India hints at new focus on consumption based emissions

India wants countries to take responsibility for pollution created abroad by imported products. Could this work—and is it fair?

A clothes factory in the Dharavi slum of India (Pic: BBC World Service/Flickr)

A clothes factory in the Dharavi slum of India (Pic: BBC World Service/Flickr)

By Sophie Yeo

India’s environment minister has hinted he would like a major shift in the way countries account for their emissions at the UN climate talks.

Prakash Javadekar wants nations to take responsibility not only for the pollution that they produce on home soil, but also that which they create in other nations.

“It will not be rhetoric as usual at Lima. We are going to talk about not only per-capita emission, but also per-capita consumption,” said Javadekar in quotes reported by India Climate Dialogue.

His comments came days after the US and China agreed an historic deal to limit their greenhouse gas emissions, placing the spotlight firmly on India at the upcoming set of UN talks in Peru’s capital, which start on December 1.

This consumption based based approach would mean that, whenever an item is imported, the emissions that go into its production in its country of origin would be included in the inventory of the country where it ends up.

It also signals a that India could employ a new negotiating tactic at international talks, which are aimed at delivering a global climate agreement by December 2015,

Equitable formula?

On the face of it, targeting consumption is a fairer approach to counting emissions.

In its most recent report on how to bring down carbon pollution, the UN’s IPCC climate science panel highlighted the fact that more and more emissions derive from the manufacture of products that are traded across international borders.

“A growing share of CO2 emissions from fossil fuel combustion in middle income countries is released in the production of goods and services exported, notably from upper middle income countries to high income countries,” it said.

The UK Energy Research Centre found that, while territorial emissions in the UK reduced 19% between 1990 and 2008, its consumption based emissions increased by 20%.

It had exported its pollution overseas, while benefiting from cheaper labour and material costs.

The uncomfortable fact that countries like the UK are able to reduce their home emissions by outsourcing them abroad led to a parliamentary enquiry in 2012. “The UK is contributing to a net increase in global emissions,” noted the final report.

Real impacts?

But ranking countries according to their consumption emissions does not create a vastly different list than that of territorial emissions.

According to research published in the Earth System Science Data journal, the top polluters based on consumption emissions in 2012, in order, were China (22%), the US (18%), the EU (15%), and India (6%).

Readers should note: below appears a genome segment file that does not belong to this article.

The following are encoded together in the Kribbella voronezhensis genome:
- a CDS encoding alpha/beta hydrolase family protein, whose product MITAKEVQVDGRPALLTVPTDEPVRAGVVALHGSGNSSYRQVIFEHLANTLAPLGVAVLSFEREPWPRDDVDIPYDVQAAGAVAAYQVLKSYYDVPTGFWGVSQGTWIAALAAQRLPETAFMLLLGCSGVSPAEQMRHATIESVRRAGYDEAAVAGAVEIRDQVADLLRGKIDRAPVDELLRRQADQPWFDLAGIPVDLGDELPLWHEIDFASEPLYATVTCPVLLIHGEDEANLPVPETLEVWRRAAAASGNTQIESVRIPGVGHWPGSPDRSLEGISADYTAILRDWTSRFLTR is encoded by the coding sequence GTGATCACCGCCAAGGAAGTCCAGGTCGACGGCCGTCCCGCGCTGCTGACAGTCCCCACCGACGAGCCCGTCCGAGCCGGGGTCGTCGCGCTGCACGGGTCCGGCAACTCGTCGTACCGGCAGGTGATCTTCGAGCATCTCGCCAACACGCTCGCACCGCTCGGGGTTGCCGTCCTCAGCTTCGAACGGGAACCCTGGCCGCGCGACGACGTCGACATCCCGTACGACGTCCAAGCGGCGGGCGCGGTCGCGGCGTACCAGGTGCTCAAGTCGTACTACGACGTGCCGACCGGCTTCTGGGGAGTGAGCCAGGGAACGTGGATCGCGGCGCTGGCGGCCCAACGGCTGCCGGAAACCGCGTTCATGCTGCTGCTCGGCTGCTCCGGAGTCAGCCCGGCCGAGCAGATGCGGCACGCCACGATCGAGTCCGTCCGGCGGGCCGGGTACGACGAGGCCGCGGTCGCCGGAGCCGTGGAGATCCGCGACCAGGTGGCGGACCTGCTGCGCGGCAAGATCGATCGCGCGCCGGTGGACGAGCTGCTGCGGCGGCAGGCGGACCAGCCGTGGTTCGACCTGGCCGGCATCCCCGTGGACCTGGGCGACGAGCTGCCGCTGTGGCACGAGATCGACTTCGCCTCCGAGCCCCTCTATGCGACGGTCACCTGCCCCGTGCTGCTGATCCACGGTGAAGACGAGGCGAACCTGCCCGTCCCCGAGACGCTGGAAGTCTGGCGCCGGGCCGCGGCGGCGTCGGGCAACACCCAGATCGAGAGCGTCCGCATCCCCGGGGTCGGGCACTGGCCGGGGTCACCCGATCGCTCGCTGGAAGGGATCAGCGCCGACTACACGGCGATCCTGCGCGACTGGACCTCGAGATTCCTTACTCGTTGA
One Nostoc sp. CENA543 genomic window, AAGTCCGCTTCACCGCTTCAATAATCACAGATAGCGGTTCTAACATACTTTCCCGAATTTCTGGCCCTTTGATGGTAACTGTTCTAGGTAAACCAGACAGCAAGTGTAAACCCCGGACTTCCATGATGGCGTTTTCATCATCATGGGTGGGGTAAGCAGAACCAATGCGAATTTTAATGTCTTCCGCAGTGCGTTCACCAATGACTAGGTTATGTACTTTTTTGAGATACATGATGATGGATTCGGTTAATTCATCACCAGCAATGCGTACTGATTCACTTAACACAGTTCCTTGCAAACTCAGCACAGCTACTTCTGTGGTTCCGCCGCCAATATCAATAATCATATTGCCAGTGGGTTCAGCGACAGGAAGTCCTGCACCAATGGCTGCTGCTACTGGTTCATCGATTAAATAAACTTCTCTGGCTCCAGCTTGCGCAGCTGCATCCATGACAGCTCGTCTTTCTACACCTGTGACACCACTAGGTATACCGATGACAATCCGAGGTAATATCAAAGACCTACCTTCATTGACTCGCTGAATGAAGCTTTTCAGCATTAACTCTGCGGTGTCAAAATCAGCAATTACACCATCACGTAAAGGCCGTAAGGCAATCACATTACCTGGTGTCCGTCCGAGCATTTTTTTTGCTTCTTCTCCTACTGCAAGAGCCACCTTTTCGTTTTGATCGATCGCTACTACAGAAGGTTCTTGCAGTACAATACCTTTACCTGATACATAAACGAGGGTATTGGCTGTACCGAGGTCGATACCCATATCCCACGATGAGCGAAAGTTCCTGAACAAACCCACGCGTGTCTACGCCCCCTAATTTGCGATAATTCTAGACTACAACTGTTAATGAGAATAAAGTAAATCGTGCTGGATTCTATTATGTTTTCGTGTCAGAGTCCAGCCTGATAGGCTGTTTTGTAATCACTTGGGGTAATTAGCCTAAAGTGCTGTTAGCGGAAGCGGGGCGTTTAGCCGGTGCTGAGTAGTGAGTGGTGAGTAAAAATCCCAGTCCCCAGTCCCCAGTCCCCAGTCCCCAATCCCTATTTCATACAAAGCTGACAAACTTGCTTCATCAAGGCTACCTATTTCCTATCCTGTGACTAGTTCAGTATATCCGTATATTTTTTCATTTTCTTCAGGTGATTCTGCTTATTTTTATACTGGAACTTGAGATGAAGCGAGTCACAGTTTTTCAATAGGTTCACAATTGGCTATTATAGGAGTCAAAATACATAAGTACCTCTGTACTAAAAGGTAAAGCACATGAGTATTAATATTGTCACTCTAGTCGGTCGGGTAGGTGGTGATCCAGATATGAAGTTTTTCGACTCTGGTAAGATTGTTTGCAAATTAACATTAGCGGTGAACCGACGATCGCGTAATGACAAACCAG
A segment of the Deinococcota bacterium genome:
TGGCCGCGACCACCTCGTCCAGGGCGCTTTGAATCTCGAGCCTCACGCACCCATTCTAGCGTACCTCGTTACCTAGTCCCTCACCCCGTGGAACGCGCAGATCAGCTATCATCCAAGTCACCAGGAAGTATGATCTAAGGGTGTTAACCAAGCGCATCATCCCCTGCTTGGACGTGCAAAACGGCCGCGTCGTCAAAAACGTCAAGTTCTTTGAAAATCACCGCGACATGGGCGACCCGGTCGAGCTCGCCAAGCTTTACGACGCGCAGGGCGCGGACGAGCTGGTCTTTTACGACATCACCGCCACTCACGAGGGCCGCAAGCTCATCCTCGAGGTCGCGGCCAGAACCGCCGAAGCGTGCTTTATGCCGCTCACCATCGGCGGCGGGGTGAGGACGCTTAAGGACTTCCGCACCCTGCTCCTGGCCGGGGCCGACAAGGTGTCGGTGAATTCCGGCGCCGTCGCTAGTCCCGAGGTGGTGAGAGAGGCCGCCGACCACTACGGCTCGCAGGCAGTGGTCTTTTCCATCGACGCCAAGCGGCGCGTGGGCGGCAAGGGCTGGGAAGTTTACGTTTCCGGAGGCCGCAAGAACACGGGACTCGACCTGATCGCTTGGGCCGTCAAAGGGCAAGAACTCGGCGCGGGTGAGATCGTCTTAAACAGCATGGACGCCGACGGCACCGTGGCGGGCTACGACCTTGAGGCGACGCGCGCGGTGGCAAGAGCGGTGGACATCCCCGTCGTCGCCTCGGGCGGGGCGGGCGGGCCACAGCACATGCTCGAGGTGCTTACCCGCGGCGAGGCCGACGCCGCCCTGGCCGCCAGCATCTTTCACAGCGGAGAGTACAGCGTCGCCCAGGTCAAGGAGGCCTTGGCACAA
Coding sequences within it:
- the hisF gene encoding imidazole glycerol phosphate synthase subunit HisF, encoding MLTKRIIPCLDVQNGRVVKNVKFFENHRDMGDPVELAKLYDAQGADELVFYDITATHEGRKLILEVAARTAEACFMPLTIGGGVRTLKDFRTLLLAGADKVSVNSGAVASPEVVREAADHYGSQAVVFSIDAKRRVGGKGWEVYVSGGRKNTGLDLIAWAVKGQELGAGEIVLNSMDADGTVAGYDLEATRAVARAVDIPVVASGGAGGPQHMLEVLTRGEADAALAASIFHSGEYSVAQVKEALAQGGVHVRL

Based on territorial emissions – the current, boundary-based approach – China is responsible for 26% of global emissions, while the US decreases to 17%. The EU drops to 12%, while India jumps to 7%.

For consumption emissions, as with territorial emissions, the ranking alters radically when calculated on a per capita basis. For every 18 tonnes of carbon dioxide consumed per person in the US, only 5.8 is consumed in China, and 1.5 in India.

Pic: Global Carbon Atlas

Pic: Global Carbon Atlas

According to analysis published in the Guardian, from 2012-13 India exported $142 billion worth of products abroad. Its most lucrative markets were petroleum products, gems and jewellery and pharmaceuticals.

$4.1 billion of this went to the UK, $19.7 billion went to the US, and $18.6 billion to the United Arab Emirates.

And the moral dilemma of outsourced emissions is not restricted to climate change.

Apart from minimising its own carbon footprint, countries are encouraged to use foreign labour as a cheap alternative to home grown efforts. Regulation, health and safety standards and wages can often be lacking as a result, leading to some of the sweatshop scandals of recent years.

In 2007, children were found to be working illegally in a New Delhi sweatshop producing products for the US clothing company Gap.

Delhi delay?

India’s own motivations for proposing a consumption based approach to the UN climate talks deserves some scrutiny.

The timing was significant; Javadekar made the suggestions following the announcement of new emissions targets from the US and China. It was a diplomatic turnaround that will leave India having to reassess its relationship with its erstwhile developing country ally.